Appeals Court Deems North Carolina Cyberbullying Law Constitutional

The court found that the cyberbullying law prohibits “intentional and specific” conduct, not the content or ideas expressed in online statements.

by Michael D. Abernethy, Times-News / June 18, 2015
080747, photos of Sam Hernandez for cyber-bullying story by Suzanne Dowling, 07-16-08 Bryan Hester

(TNS) — The North Carolina Court of Appeals ruled Tuesday that the state’s cyberbullying law doesn’t limit freedom of speech and upheld a guilty verdict in the state’s first cyberbullying trial, which was held in Alamance County in 2014.

The court found that the cyberbullying law prohibits “intentional and specific” conduct, not the content or ideas expressed in online statements.

“Any effect the statute has on speech or expression is merely incidental,” the opinion says.

Robert Bishop, 19, of Walking Stick Lane, Liberty, was found guilty of contributing to a string of hateful social media posts by Southern Alamance High School students targeting a classmate. He was placed on 48 months’ probation and ordered not to be on social media websites for one year.

Bishop appealed on grounds that the state’s cyberbullying law is overbroad and vague, and criminalizes speech that’s protected under the First Amendment. Bishop’s appellate attorney also argued that the trial judge erred in allowing certain evidence at trial and should have dismissed the case.

The cyberbullying law prohibits the use of a computer or computer network to post or “encourage others to post on the Internet private, personal or sexual information pertaining to a minor” with “the intent to intimidate or torment a minor.”

The Court of Appeals ruled that the law protects minors from being tormented.

“It was not the content of Defendant’s Facebook comments that led to his conviction of cyberbullying,” the opinion says. “Rather, his specific intent to use those comments and the Internet as instrumentalities to intimidate or torment (a student) resulted in a jury finding him guilty under the Cyberbullying Statute. The Cyberbullying Statute is not directed at prohibiting the communication of thoughts or ideas via the Internet. It prohibits the intentional and specific conduct of intimidating or tormenting a minor. This conduct falls outside the purview of the First Amendment.”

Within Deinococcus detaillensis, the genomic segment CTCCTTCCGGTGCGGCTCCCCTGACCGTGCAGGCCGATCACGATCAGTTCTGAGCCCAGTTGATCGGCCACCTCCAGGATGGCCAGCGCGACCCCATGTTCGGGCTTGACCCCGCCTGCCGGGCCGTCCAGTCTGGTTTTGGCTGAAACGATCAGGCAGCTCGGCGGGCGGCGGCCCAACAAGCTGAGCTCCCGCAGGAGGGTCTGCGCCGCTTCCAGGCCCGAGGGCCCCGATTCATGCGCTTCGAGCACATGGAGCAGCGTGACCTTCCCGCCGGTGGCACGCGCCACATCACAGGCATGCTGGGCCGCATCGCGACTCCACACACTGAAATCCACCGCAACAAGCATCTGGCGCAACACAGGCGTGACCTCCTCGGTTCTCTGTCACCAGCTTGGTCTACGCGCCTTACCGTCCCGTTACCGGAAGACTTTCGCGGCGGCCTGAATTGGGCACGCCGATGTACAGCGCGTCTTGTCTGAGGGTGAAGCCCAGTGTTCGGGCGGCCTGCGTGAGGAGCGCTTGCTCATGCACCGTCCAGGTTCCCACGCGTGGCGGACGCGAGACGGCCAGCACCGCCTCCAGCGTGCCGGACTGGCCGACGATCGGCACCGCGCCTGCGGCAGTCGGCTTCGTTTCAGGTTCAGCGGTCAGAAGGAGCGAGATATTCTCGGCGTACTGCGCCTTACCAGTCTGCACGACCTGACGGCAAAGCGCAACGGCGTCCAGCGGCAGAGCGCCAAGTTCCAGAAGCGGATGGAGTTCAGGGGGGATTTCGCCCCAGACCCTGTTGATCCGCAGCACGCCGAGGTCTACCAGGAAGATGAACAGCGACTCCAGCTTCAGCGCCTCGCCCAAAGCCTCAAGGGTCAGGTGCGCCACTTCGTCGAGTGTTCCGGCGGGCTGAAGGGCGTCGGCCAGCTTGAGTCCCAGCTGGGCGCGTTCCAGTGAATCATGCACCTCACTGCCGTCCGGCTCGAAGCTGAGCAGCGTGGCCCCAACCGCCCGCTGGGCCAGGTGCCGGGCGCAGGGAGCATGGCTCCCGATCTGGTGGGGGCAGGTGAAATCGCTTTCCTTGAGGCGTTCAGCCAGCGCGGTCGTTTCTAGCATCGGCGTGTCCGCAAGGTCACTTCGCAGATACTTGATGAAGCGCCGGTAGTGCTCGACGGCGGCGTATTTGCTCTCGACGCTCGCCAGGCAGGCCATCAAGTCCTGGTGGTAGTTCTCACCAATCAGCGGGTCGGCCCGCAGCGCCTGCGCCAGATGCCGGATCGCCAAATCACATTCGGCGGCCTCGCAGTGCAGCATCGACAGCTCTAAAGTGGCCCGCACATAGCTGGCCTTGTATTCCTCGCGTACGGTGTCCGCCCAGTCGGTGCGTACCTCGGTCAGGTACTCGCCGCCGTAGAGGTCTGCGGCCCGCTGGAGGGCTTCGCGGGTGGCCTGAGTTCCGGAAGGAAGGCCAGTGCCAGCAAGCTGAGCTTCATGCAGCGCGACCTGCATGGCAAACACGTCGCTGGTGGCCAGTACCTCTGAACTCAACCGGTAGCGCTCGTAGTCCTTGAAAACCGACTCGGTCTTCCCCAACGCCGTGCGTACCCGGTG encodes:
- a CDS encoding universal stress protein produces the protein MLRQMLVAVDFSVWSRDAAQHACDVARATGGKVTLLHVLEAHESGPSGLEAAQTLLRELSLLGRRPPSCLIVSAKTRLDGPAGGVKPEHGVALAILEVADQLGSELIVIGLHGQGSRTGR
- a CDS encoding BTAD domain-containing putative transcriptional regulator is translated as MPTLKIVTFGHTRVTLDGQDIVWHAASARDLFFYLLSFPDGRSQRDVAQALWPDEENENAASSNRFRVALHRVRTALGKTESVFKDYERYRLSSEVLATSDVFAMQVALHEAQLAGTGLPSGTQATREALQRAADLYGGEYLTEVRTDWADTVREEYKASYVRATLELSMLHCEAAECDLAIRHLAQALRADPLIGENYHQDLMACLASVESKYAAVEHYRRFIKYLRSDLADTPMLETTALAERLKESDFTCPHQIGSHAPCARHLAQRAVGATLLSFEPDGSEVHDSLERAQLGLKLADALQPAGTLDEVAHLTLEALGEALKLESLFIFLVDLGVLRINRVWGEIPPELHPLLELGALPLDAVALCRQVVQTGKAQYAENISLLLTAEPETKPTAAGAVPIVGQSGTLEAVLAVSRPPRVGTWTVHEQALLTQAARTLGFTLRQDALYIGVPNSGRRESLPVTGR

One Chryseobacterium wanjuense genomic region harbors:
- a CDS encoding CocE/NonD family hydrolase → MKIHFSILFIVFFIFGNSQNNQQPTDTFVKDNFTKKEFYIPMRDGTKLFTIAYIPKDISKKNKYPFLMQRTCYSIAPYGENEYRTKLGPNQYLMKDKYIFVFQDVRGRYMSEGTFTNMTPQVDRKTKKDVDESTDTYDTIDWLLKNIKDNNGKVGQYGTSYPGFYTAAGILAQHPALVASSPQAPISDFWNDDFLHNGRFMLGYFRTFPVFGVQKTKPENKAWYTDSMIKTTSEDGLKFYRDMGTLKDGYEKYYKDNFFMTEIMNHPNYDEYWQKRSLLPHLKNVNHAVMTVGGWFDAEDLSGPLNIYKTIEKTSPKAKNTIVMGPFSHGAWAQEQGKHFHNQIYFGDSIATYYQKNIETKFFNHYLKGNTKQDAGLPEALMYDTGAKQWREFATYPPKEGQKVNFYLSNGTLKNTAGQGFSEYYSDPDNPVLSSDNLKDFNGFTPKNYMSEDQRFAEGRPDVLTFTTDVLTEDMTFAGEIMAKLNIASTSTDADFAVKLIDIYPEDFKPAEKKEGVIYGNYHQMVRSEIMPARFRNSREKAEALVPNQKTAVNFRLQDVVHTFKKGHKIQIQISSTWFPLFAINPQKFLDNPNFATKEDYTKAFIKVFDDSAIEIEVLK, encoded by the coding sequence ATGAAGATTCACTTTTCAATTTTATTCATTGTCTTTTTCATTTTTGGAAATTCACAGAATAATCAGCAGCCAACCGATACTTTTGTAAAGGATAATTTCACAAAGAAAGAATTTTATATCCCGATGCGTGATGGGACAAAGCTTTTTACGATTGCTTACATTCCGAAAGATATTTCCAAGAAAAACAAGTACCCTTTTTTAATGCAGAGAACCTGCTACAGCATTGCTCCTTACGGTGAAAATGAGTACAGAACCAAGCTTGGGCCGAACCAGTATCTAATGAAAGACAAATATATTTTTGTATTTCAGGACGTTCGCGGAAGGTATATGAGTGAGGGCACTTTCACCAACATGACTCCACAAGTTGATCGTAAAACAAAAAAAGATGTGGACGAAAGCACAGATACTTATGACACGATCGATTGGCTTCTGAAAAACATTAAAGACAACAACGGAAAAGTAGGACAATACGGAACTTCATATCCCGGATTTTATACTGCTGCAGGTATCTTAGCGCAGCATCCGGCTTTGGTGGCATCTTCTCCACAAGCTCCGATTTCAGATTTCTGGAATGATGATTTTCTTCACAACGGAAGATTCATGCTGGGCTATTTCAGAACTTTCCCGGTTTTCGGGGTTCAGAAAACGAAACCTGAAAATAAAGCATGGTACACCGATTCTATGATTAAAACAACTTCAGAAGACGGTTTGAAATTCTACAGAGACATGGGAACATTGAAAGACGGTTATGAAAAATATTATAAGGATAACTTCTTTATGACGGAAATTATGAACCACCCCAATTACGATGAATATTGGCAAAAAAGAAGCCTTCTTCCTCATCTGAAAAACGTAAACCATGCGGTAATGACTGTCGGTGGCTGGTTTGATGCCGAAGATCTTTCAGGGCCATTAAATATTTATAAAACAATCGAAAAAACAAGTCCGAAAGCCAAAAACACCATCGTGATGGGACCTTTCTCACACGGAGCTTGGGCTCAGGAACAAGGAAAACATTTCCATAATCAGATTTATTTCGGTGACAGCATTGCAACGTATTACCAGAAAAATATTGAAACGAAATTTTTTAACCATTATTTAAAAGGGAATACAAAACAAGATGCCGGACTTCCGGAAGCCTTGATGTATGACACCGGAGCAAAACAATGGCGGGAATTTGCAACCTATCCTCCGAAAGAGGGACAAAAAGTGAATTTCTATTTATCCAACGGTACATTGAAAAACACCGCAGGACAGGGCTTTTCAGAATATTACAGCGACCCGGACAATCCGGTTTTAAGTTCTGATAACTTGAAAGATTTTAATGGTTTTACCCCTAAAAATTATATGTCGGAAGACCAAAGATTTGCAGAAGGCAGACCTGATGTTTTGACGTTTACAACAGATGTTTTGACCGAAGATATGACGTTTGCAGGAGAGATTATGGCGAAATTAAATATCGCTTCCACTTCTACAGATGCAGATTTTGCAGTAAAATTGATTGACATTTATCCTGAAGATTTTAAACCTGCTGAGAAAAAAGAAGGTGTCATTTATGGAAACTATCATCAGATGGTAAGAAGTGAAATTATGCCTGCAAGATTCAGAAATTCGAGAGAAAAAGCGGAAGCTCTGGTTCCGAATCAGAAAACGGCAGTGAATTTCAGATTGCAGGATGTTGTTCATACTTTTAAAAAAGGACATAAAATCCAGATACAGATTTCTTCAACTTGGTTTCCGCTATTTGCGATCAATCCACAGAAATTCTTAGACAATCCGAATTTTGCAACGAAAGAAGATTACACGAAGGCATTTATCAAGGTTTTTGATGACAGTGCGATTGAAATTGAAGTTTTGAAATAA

The opinion also states that not all speech is protected by the First Amendment, and that laws that burden free speech are allowed under certain circumstances. Specifically, the court found that some speech can be restricted “if there is a substantial government interest unrelated to the suppression of free expression; and if the incidental restriction on restriction on alleged First Amendment freedoms is no greater than is essential.”

The court noted that other states’ and areas’ cyberbullying laws have been overbroad and restricted too much speech, including a New York law that prohibited “any act of communicating” by electronic means to harass “any person” — not just children, as in North Carolina’s law.

The panel, Judges John Tyson, Martha Geer and Donna Stroud, also found the trial judge, Alamance County Senior Resident Superior Court Judge Wayne Abernathy, didn’t err during the trial by allowing certain statements and testimony into evidence.

Bishop was represented in arguments by attorneys Staples Hughes and James R. Grant.

Bishop could appeal the decision to the N.C. Supreme Court.

©2015 Times-News (Burlington, N.C.), Distributed by Tribune Content Agency, LLC.